Finally, some answers.
I did this and I'm already using Windows 10 this morning. No need to download ISOs.
Now, you can avoid the wait and see the busiest times of the week at millions of places and businesses around the world directly from Google Search. For example, just search for "Blue Bottle Williamsburg", tap on the title and see how busy it gets throughout the day. Enjoy your extra time!
Google has been sending monthly notices inviting users to check their account preferences for months now, and one the features listed is location services -- which you can then look into to see where you've been. I actually have been checking, out of curiosity, and while is mostly sort of accurate, sometimes it's very much not -- my favorite is when it had me going to Las Vegas and back in about 30 minutes. (My Tardis is still in beta, or I would have done it a bit faster.)
And each time I go there, I have the option to turn location services off. As do all the people who are now apparently upset that Google has a record of where they've been. It's not like it's been a secret -- this is simply a new way of packaging the data.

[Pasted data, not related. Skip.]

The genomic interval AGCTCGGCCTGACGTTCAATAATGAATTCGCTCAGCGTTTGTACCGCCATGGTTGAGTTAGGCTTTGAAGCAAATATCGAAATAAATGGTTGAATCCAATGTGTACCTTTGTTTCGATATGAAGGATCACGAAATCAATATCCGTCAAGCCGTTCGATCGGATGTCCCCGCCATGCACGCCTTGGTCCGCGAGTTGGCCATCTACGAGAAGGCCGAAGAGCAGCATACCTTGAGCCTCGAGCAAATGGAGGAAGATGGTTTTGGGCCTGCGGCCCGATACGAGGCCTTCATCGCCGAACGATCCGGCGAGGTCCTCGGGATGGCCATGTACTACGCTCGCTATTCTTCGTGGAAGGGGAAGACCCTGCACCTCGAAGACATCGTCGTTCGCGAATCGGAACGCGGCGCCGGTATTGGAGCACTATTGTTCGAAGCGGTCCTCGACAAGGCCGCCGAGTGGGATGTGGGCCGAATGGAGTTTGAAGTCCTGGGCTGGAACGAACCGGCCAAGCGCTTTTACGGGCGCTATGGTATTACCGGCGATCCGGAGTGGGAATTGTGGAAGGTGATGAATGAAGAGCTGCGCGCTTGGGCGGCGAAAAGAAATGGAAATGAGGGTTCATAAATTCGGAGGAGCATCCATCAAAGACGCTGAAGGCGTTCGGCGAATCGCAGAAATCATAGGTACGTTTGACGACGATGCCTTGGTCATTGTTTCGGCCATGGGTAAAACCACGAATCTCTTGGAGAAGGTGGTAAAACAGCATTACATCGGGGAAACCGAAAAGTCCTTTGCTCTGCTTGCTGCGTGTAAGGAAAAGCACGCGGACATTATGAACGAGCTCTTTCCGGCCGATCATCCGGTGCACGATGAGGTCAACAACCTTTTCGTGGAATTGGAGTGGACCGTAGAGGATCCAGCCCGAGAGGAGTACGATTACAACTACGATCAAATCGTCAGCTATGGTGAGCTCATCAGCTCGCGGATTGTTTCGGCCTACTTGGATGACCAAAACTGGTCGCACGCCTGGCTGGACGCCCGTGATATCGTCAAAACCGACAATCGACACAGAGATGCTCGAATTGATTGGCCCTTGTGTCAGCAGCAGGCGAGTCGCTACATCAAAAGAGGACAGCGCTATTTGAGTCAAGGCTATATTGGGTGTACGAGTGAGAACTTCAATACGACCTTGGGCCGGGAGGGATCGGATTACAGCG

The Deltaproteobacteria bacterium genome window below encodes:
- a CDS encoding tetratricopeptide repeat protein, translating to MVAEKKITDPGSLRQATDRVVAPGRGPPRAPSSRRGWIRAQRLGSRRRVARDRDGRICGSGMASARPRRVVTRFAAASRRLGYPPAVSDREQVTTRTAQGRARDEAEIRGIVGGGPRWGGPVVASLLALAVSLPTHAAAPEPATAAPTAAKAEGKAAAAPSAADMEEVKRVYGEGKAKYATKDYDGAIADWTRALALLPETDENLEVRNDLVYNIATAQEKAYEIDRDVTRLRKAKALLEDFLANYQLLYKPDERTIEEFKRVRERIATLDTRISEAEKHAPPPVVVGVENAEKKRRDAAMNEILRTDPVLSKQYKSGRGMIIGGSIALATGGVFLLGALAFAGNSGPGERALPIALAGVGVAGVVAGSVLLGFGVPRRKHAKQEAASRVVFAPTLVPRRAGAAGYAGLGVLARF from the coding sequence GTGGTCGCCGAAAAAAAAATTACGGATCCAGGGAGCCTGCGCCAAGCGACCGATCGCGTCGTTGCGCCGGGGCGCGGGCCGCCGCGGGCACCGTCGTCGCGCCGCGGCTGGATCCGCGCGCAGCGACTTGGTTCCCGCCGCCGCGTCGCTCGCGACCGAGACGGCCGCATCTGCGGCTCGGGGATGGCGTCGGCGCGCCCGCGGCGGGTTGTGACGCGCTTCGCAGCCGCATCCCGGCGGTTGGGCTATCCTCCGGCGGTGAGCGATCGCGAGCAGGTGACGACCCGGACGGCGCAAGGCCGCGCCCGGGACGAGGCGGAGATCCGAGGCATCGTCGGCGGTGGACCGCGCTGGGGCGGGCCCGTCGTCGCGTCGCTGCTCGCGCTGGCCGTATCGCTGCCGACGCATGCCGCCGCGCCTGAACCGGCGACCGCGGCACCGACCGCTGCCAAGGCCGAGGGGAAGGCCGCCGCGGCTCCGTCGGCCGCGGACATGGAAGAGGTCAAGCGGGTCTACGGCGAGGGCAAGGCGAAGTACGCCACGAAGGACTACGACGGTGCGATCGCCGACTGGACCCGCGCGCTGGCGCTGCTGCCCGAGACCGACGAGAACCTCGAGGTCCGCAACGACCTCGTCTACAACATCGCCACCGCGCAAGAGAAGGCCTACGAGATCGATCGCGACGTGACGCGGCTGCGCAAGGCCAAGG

- ComputerworldReviews Editor, present
Barbara Krasnoff divides her time between writing short speculative fiction and acting as Sr. Reviews Editor for Computerworld. In the latter position, she assigns, edits and produces online product reviews; she also blogs and occasionally writes a review herself.
Barbara is a member of the NYC writers group Tabula Rasa, and her short fiction has appeared in a variety of publications, including Crossed Genres, Space & Time Magazine, Electric Velocipede, Apex Magazine, Doorways, Sybil's Garage, Behind the Wainscot, Escape Velocity, Weird Tales, Descant, Lady Churchill's Rosebud Wristlet, Amazing Stories, and the anthologies Crossed Genres Year Two, Descended From Darkness: Apex Magazine Vol. I , Clockwork Phoenix 2 and 4, Broken Time Blues: Fantastic Tales in the Roaring '20s, Such A Pretty Face: Tales of Power & Abundance, Subversion: Science Fiction & Fantasy tales of challenging the norm and Memories and Visions: Women's Fantasy and Science Fiction .
Recent stories include "Topfuntersetzer" in Perihelion and "The Waterbug" in Triptych Tales. Barbara is also the author of a non-fiction book for young adults, Robots: Reel to Real (Arco Publishing, 1982).
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